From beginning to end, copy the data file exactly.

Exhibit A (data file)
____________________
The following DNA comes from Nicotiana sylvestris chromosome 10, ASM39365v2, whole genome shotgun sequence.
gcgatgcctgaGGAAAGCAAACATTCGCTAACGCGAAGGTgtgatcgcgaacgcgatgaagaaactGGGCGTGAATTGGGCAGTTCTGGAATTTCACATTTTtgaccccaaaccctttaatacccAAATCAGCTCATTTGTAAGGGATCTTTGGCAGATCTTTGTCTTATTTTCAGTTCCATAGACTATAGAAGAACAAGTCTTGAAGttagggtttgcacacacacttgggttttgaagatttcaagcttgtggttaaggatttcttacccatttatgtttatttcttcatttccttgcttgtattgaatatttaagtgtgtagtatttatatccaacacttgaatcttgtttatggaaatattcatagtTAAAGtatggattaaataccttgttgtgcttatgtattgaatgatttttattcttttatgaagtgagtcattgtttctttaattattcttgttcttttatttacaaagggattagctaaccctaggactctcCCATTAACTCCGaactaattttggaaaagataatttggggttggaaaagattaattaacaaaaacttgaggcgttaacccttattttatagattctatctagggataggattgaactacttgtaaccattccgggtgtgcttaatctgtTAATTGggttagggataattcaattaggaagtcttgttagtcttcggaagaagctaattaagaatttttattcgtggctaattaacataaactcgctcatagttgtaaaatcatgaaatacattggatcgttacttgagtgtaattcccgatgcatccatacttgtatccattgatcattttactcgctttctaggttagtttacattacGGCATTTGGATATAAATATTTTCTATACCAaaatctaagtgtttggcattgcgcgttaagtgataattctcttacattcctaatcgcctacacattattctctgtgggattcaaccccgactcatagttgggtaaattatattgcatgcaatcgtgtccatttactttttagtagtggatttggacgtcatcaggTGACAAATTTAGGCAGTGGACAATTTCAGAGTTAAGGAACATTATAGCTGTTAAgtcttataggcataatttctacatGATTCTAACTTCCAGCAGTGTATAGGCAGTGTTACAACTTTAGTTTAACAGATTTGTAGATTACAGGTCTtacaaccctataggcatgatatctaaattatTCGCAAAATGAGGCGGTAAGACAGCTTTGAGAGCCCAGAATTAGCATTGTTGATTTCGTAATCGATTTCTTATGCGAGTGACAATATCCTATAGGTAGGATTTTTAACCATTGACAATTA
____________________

The following DNA comes from Nicotiana sylvestris chromosome 10, ASM39365v2, whole genome shotgun sequence.
gcgatgcctgaGGAAAGCAAACATTCGCTAACGCGAAGGTgtgatcgcgaacgcgatgaagaaactGGGCGTGAATTGGGCAGTTCTGGAATTTCACATTTTtgaccccaaaccctttaatacccAAATCAGCTCATTTGTAAGGGATCTTTGGCAGATCTTTGTCTTATTTTCAGTTCCATAGACTATAGAAGAACAAGTCTTGAAGttagggtttgcacacacacttgggttttgaagatttcaagcttgtggttaaggatttcttacccatttatgtttatttcttcatttccttgcttgtattgaatatttaagtgtgtagtatttatatccaacacttgaatcttgtttatggaaatattcatagtTAAAGtatggattaaataccttgttgtgcttatgtattgaatgatttttattcttttatgaagtgagtcattgtttctttaattattcttgttcttttatttacaaagggattagctaaccctaggactctcCCATTAACTCCGaactaattttggaaaagataatttggggttggaaaagattaattaacaaaaacttgaggcgttaacccttattttatagattctatctagggataggattgaactacttgtaaccattccgggtgtgcttaatctgtTAATTGggttagggataattcaattaggaagtcttgttagtcttcggaagaagctaattaagaatttttattcgtggctaattaacataaactcgctcatagttgtaaaatcatgaaatacattggatcgttacttgagtgtaattcccgatgcatccatacttgtatccattgatcattttactcgctttctaggttagtttacattacGGCATTTGGATATAAATATTTTCTATACCAaaatctaagtgtttggcattgcgcgttaagtgataattctcttacattcctaatcgcctacacattattctctgtgggattcaaccccgactcatagttgggtaaattatattgcatgcaatcgtgtccatttactttttagtagtggatttggacgtcatcaggTGACAAATTTAGGCAGTGGACAATTTCAGAGTTAAGGAACATTATAGCTGTTAAgtcttataggcataatttctacatGATTCTAACTTCCAGCAGTGTATAGGCAGTGTTACAACTTTAGTTTAACAGATTTGTAGATTACAGGTCTtacaaccctataggcatgatatctaaattatTCGCAAAATGAGGCGGTAAGACAGCTTTGAGAGCCCAGAATTAGCATTGTTGATTTCGTAATCGATTTCTTATGCGAGTGACAATATCCTATAGGTAGGATTTTTAACCATTGACAATTA